- Conference date: 6–10 August 2012
- Location: Dahlem Cube, Free University, Berlin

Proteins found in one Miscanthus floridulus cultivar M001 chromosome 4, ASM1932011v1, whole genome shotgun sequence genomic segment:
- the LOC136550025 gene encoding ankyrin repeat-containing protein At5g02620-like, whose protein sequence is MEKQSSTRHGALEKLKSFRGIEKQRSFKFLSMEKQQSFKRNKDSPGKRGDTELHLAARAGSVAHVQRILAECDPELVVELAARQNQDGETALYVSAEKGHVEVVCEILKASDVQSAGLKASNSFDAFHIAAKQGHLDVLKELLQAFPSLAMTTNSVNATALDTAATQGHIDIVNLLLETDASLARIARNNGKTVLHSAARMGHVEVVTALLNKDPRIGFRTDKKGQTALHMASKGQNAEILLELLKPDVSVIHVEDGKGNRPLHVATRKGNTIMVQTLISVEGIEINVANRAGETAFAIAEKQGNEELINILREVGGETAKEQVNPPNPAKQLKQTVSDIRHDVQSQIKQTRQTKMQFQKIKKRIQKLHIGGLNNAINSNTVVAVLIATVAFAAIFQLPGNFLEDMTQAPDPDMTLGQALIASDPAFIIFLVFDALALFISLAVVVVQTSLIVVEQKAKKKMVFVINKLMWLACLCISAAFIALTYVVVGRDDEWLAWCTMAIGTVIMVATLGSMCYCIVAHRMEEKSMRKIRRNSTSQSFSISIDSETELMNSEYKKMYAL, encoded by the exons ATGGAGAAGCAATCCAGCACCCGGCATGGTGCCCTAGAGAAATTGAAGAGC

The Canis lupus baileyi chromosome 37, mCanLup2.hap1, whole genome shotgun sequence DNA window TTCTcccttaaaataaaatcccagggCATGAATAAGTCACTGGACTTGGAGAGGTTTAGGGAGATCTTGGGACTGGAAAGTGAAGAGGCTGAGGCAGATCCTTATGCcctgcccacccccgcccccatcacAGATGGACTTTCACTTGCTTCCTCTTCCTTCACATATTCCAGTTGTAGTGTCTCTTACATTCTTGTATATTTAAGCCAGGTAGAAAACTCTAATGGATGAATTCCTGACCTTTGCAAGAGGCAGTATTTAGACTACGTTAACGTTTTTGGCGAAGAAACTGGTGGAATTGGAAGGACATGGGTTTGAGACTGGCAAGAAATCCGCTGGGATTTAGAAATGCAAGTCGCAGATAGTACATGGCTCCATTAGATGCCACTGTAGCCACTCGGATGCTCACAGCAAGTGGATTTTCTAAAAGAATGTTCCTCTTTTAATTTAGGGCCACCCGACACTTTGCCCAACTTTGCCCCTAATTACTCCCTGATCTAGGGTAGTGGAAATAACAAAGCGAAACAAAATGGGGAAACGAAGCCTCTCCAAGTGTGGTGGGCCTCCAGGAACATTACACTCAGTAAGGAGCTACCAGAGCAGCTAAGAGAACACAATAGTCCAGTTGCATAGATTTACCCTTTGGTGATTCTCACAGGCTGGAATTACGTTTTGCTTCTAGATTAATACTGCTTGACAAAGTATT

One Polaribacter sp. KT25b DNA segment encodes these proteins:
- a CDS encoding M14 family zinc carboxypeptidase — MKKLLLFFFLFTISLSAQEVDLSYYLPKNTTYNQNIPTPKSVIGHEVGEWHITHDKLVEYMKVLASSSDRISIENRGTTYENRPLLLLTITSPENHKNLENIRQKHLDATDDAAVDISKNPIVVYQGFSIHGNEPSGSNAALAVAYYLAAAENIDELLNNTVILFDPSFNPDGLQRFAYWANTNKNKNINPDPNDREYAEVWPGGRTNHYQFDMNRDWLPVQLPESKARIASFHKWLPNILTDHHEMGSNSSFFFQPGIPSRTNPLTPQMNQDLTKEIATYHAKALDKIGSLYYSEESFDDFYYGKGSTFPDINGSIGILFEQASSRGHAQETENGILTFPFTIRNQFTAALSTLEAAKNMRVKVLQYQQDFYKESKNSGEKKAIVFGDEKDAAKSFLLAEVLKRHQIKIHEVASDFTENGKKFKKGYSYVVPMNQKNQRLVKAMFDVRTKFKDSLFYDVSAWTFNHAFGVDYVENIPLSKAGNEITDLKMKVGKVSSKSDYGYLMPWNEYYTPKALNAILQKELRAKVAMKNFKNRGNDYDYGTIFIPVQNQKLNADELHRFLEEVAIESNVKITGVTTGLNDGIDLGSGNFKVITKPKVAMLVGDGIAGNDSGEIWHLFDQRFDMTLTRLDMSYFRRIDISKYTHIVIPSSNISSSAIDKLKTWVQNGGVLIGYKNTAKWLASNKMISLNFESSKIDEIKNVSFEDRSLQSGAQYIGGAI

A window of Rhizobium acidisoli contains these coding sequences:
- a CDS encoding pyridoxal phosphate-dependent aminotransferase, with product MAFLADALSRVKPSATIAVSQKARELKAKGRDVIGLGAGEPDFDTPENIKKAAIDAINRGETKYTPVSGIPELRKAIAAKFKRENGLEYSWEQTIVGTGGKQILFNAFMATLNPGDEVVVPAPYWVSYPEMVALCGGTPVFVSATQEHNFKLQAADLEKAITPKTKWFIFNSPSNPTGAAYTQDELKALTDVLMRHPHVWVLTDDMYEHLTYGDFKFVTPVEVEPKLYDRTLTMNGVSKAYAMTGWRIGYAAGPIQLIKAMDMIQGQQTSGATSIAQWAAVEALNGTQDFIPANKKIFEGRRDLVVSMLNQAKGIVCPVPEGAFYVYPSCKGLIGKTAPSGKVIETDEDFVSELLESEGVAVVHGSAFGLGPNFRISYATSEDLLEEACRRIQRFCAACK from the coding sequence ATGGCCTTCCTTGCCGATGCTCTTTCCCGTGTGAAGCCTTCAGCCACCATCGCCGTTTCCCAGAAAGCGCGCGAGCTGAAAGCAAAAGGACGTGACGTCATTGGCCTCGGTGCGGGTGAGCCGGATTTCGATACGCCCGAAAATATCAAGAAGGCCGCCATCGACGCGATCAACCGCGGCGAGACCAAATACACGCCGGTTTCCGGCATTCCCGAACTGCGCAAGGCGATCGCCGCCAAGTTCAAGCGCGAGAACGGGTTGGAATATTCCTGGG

Spectral emissivity of snow surface in the thermal infrared (TIR) wavelength region is an important parameter for monitoring snow surface temperature in cold climate regions and also for discriminating clouds and underlying snow surfaces in polar nights using satellite observed brightness temperature data. Past in-situ observations of snow emissivity revealed that the emissivity of snow surfaces varies depending on snow type . Fine dendrite snow exhibits high emissivity over 0.98 in TIR at all exiting angles (θ). As ice granules of snow surface become large, the snow emissivity in TIR decreases and exhibits a wavelength dependence due to enhanced Fresnel reflectance at a wavelength around 12μm. Reduced snow emissivity is further enhanced as exiting angle increases. For example, emissivities of coarse grain snow at wavelengths of 11μm and 12μm are 0.99 and 0.975 for the zenith direction (θ=0°) but 0.965 and 0.93 for the slant direction of θ=75°. For sun crust snow, wavelength and directional dependences of snow emissivity are further enhanced. As the extreme case, emissivity of smooth bare ice can be approximated using the Fresnel reflectance theory. This snow type dependence of TIR emissivity as a function of wavelength and exiting angle is expected to make snow type discrimination possible using TIR brightness temperatures remotely sensed from space. In this study the possibility of snow type discrimination using TIR brightness temperatures is examined. Typical channels employed for satellite TIR image sensors are at wavelengths of 11μm and 12μm. Brightness temperature differences (BTD) at these two TIR channels (11μm-12μm) are calculated using the in-situ measured emissivities. The results showed that at the zenith direction the calculated BTD ranges from 0.5K for fine snow to 1.5K for bare ice, whereas the BTD ranges from 0.5K to over 2.3K at the slant direction of θ=60°. Thus, remotely sensed BTD ranges of around 1.0K at the zenith direction and 1.8K for the slant direction could be attributed to differences in snow surface type. Considering weak water vapor absorption in the atmosphere in polar regions, the BTD range is considered large enough to roughly discriminate snow surface type into three or four categories such as fine dendrite snow, middle to coarse grain snow, sun crust, and smooth bare ice. In this paper, TIR emissive properties of several snow types are also visualized using images taken with a portable thermography camera.
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